November 10, 2021
If we extrapolate out today's (October) number, we get a 10.8% annual rate.
Now, consider this: As of mid September, there was still $550 billion of the $1.9 trillion stimulus passed earlier this year, that has yet to be disbursed. Now we have another $1.2 trillion spend coming down the pike.
All of this, and the Fed is still buying $105 billion bonds a month (i.e. injecting $105 billion into the economy).
So the Fed is still running emergency policies, just for the wrong emergency (in the wrong direction).
On that note, remember back in August we talked about some comments Jay Powell made in a townhall meeting, about Volcker. He admiringly called him "the most distinguished public servant, in economies, in [Powell's] lifetime." And he said he admires him because of his courage to take on the unpopular, but necessary path of beating what Powell calls The Great Inflation.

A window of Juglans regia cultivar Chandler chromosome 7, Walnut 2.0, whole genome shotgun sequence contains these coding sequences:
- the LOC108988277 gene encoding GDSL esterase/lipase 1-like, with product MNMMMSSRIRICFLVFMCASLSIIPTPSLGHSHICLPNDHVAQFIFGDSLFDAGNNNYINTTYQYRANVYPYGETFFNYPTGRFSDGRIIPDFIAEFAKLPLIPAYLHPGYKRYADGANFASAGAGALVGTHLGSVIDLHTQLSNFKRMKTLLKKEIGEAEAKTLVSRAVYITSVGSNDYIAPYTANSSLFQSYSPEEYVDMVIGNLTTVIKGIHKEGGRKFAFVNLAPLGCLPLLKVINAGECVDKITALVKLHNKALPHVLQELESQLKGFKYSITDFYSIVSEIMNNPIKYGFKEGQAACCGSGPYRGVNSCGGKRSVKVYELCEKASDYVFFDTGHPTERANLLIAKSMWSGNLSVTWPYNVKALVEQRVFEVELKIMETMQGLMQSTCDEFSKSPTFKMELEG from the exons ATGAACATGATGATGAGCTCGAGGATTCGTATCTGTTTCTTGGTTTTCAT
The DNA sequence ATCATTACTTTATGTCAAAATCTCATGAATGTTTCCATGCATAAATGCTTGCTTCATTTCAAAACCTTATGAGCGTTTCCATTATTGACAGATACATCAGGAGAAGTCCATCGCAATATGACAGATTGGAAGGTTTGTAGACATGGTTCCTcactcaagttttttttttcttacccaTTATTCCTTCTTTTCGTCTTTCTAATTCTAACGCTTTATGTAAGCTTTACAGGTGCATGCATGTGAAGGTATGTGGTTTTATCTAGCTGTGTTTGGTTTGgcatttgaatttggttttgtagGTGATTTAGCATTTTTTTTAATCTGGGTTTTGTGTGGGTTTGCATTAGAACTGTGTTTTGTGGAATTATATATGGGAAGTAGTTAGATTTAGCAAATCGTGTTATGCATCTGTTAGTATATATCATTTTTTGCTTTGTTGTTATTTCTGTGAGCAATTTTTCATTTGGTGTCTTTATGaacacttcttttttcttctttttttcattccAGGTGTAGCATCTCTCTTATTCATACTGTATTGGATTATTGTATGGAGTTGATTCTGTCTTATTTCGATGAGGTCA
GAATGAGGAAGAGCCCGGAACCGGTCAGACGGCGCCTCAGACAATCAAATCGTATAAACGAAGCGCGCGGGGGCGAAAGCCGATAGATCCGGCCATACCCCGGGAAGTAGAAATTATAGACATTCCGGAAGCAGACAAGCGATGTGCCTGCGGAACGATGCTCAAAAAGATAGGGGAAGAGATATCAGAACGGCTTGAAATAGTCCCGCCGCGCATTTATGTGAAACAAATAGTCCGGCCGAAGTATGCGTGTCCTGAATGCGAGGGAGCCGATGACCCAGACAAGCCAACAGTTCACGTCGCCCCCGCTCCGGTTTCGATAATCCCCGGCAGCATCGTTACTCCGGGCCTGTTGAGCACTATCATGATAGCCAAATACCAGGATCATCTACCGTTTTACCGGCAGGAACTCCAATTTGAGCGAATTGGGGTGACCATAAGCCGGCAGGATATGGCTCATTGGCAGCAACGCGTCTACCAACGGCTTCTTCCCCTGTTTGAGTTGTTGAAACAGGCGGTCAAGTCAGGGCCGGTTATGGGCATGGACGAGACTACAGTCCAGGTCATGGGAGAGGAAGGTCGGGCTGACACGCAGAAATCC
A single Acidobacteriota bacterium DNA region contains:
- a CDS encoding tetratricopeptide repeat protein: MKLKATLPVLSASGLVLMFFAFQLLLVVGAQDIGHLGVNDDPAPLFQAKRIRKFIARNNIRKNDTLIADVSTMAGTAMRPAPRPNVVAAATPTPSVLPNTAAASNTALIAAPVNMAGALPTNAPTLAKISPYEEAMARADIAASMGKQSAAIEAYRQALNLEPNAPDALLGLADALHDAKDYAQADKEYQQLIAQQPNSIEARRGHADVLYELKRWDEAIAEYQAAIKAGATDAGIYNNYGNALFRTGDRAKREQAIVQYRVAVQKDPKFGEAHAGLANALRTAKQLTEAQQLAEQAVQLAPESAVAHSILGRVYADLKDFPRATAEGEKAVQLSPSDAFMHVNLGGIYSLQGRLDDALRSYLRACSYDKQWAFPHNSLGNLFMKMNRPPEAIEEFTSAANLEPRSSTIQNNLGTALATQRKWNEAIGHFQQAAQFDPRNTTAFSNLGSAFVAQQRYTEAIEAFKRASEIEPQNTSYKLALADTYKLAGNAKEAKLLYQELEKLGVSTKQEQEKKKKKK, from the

Volcker beat double-digit inflation with short-term interest rates that approached 20% — and in doing so, he took the economy into recession. But he also set the stage for a long and very good period of development for the U.S. economy.
That said, if we had a sense that Powell is prepared to become an inflation fighter, we also have a sense that the Biden administration doesn't want an inflation fighter.
On Friday, Biden interviewed one of the most dovish Fed Governors, as a candidate to replace Powell.With Brainard, you get a Fed that would fall even farther behind on inflation. She will support the move to a central-bank backed digital currency. And she will execute on the Biden social and climate agenda (which includes tougher positions on bank regulation).